Tuesday

Mar. 15, 2005

Yogurt

by Leland Kinsey

TUESDAY, 15 MARCH, 2005
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Poem: "Yogurt" by Leland Kinsey, from In the Rain Shadow. © University of New England. Reprinted with permission.

Yogurt

Each day my cousin's wife boils
the goats' milk to make the yogurt
she is locally famous for.
Many pans sit cooling in the kitchen
every morning after she has reduced
and sterilized the day's batch,
then inoculated it with previous yogurt
so her long strain is maintained.
She likes the word inoculate
since as a nurse she inoculated
thousands of children and adults
against various diseases
including helping to eradicate
the last pockets of smallpox,
but in this it's aiming toward
an end other than prevention.
She makes the day's deliveries
before shopping for the evening meal.

Her mother made deliveries of yogurt,
feta cheese, and hard ricotta,
at hotels and shops in Umbaya
near Lake Nyassa, both as a girl
carrying her mother's goods,
and as a wife to earn house money.
Now aged, in her daughter's house,
she helps pot each day's product.

She served yogurt every meal: with cereal;
with sharp spices, covering sliced cucumbers;
dressing a salad learned in India; sweetened, with mango
or other fruit as rich dessert; plain.
She gives lessons to women in shelters
and at farmers training sessions, a use
of milk for home and sale, a product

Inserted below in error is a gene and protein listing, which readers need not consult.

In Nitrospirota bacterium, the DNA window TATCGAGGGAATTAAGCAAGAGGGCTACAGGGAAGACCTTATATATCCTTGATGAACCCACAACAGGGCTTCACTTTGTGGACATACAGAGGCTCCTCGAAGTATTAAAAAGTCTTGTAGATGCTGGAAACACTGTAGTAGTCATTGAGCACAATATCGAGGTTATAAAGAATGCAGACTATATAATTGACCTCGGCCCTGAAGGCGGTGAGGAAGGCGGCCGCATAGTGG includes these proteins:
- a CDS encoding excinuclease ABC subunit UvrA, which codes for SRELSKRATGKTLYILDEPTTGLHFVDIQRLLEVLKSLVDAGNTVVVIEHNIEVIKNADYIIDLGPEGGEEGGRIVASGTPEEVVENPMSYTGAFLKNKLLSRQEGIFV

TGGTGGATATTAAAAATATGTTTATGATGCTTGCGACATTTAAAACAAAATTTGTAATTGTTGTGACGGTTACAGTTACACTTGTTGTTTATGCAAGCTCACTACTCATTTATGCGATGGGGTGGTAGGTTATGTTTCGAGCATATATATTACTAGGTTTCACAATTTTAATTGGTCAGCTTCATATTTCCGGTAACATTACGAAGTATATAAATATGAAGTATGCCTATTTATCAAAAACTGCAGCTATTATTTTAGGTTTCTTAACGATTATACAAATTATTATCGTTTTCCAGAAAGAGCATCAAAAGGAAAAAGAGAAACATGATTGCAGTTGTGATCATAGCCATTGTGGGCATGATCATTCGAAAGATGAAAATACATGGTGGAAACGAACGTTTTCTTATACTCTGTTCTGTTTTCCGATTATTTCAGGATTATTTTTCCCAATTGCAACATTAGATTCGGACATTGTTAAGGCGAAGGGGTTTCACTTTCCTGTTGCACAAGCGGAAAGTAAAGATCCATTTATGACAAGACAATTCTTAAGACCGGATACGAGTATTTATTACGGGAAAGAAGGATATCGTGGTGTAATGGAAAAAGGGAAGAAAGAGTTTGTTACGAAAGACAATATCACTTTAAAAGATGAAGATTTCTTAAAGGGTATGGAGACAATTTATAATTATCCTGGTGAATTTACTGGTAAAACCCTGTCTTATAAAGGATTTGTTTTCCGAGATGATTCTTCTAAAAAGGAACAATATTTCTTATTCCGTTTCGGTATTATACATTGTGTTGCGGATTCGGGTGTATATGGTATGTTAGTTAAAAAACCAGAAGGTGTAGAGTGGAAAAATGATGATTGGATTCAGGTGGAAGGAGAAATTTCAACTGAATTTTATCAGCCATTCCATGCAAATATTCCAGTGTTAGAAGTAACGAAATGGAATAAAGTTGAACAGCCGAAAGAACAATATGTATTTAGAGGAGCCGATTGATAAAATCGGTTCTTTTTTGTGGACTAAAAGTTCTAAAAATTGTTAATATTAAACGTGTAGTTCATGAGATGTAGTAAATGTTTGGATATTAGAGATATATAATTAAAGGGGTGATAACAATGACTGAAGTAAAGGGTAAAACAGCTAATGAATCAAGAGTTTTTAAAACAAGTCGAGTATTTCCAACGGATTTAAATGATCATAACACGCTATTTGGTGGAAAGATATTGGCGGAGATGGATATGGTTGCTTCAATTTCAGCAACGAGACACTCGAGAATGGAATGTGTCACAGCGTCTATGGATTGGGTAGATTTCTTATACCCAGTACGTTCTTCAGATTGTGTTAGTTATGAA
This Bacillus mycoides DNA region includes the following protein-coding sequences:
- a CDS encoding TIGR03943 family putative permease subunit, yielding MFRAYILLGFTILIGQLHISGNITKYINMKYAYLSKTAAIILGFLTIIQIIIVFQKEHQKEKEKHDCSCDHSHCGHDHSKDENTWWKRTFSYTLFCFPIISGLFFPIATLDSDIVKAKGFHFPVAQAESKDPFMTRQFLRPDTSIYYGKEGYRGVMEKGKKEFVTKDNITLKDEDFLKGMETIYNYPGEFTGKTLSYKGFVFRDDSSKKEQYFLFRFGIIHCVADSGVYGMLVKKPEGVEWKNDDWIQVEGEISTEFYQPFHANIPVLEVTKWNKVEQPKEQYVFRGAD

to supplement their lives.

The owners of a resort
in a national park asked her to teach
the chef to make a yogurt palatable
to guests rather than the bitter gruel
of his daily offering. She showed
him care of boiling and long cooling
and with her starter what a fine concoction
came to table. The value of the lesson
was direct, our whole stay written off,
days of viewing remote wild places
and animals, paid for by this mild domestication.


Literary and Historical Notes:

It's March 15, the Ides of March. The word "ides" comes from the earliest Roman calendar, said to have been created by Romulus, the mythical founder of Rome. The word "ides" is from the Latin "to divide." The Ides were meant to mark the full moon, but since the solar calendar months and lunar months are of different lengths, the ides lost its original meaning. On this day in 44 B.C., Julius Caesar was on his way to a Senate meeting in Rome. He met up with the soothsayer who had warned him days before to "Beware the Ides of March." Caesar pointed out that the Ides had come, and the soothsayer replied, "Yes, but they have not yet gone." Caesar breathed his last breath a short time later, stabbed to death by a group of conspirators after entering the Senate house.


It's the birthday of novelist, short story writer and poet Ben Okri, born on this day in Minna, Nigeria (1959). Okri writes about Nigeria, and about poverty, corruption and war. He said, "Africa is the only place I want to write about. It's a gift to the writer." His novels include The Landscapes Within (1981) and Dangerous Love (1996).